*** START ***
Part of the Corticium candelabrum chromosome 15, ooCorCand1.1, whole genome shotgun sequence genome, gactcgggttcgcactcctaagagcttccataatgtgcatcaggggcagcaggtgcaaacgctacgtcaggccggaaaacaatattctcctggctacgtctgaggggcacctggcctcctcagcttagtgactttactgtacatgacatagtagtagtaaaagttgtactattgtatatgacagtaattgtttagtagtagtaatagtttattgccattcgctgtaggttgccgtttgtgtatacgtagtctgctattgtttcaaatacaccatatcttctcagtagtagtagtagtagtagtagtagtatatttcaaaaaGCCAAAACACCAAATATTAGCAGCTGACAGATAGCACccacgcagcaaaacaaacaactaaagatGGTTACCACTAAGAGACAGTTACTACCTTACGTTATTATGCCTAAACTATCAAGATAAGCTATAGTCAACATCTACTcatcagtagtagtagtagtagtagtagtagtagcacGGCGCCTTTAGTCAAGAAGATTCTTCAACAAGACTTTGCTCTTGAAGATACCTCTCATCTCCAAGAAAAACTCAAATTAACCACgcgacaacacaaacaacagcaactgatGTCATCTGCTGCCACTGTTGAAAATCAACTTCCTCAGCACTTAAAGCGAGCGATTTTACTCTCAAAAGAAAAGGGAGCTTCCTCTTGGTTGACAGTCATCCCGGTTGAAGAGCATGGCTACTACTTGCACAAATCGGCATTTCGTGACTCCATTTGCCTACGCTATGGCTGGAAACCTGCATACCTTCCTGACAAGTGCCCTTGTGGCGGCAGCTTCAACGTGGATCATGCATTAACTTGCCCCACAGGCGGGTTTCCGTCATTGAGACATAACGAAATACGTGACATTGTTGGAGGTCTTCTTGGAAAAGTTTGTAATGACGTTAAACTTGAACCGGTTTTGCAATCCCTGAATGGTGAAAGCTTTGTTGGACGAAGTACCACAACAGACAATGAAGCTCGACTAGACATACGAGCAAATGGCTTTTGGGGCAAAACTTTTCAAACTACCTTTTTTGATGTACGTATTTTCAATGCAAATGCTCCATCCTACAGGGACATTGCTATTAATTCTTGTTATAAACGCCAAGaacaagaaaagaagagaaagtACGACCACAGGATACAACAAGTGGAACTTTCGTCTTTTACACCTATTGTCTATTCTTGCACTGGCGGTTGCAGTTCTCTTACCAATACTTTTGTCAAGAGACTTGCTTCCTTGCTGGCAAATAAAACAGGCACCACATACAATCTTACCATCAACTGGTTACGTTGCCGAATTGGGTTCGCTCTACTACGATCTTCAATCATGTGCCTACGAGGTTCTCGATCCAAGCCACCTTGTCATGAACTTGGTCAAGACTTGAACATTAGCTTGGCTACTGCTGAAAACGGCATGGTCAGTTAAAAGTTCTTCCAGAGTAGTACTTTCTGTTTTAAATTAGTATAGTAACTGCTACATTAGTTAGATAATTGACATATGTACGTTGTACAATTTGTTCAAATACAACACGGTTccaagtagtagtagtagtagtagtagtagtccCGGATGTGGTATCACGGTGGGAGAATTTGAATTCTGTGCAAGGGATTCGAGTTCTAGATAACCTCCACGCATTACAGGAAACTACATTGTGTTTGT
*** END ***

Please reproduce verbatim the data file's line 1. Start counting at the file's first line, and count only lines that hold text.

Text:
Part of the Corticium candelabrum chromosome 15, ooCorCand1.1, whole genome shotgun sequence genome, gactcgggttcgcactcctaagagcttccataatgtgcatcaggggcagcaggtgcaaacgctacgtcaggccggaaaacaatattctcctggctacgtctgaggggcacctggcctcctcagcttagtgactttactgtacatgacatagtagtagtaaaagttgtactattgtatatgacagtaattgtttagtagtagtaatagtttattgccattcgctgtaggttgccgtttgtgtatacgtagtctgctattgtttcaaatacaccatatcttctcagtagtagtagtagtagtagtagtagtatatttcaaaaaGCCAAAACACCAAATATTAGCAGCTGACAGATAGCACccacgcagcaaaacaaacaactaaagatGGTTACCACTAAGAGACAGTTACTACCTTACGTTATTATGCCTAAACTATCAAGATAAGCTATAGTCAACATCTACTcatcagtagtagtagtagtagtagtagtagtagcacGGCGCCTTTAGTCAAGAAGATTCTTCAACAAGACTTTGCTCTTGAAGATACCTCTCATCTCCAAGAAAAACTCAAATTAACCACgcgacaacacaaacaacagcaactgatGTCATCTGCTGCCACTGTTGAAAATCAACTTCCTCAGCACTTAAAGCGAGCGATTTTACTCTCAAAAGAAAAGGGAGCTTCCTCTTGGTTGACAGTCATCCCGGTTGAAGAGCATGGCTACTACTTGCACAAATCGGCATTTCGTGACTCCATTTGCCTACGCTATGGCTGGAAACCTGCATACCTTCCTGACAAGTGCCCTTGTGGCGGCAGCTTCAACGTGGATCATGCATTAACTTGCCCCACAGGCGGGTTTCCGTCATTGAGACATAACGAAATACGTGACATTGTTGGAGGTCTTCTTGGAAAAGTTTGTAATGACGTTAAACTTGAACCGGTTTTGCAATCCCTGAATGGTGAAAGCTTTGTTGGACGAAGTACCACAACAGACAATGAAGCTCGACTAGACATACGAGCAAATGGCTTTTGGGGCAAAACTTTTCAAACTACCTTTTTTGATGTACGTATTTTCAATGCAAATGCTCCATCCTACAGGGACATTGCTATTAATTCTTGTTATAAACGCCAAGaacaagaaaagaagagaaagtACGACCACAGGATACAACAAGTGGAACTTTCGTCTTTTACACCTATTGTCTATTCTTGCACTGGCGGTTGCAGTTCTCTTACCAATACTTTTGTCAAGAGACTTGCTTCCTTGCTGGCAAATAAAACAGGCACCACATACAATCTTACCATCAACTGGTTACGTTGCCGAATTGGGTTCGCTCTACTACGATCTTCAATCATGTGCCTACGAGGTTCTCGATCCAAGCCACCTTGTCATGAACTTGGTCAAGACTTGAACATTAGCTTGGCTACTGCTGAAAACGGCATGGTCAGTTAAAAGTTCTTCCAGAGTAGTACTTTCTGTTTTAAATTAGTATAGTAACTGCTACATTAGTTAGATAATTGACATATGTACGTTGTACAATTTGTTCAAATACAACACGGTTccaagtagtagtagtagtagtagtagtagtccCGGATGTGGTATCACGGTGGGAGAATTTGAATTCTGTGCAAGGGATTCGAGTTCTAGATAACCTCCACGCATTACAGGAAACTACATTGTGTTTGT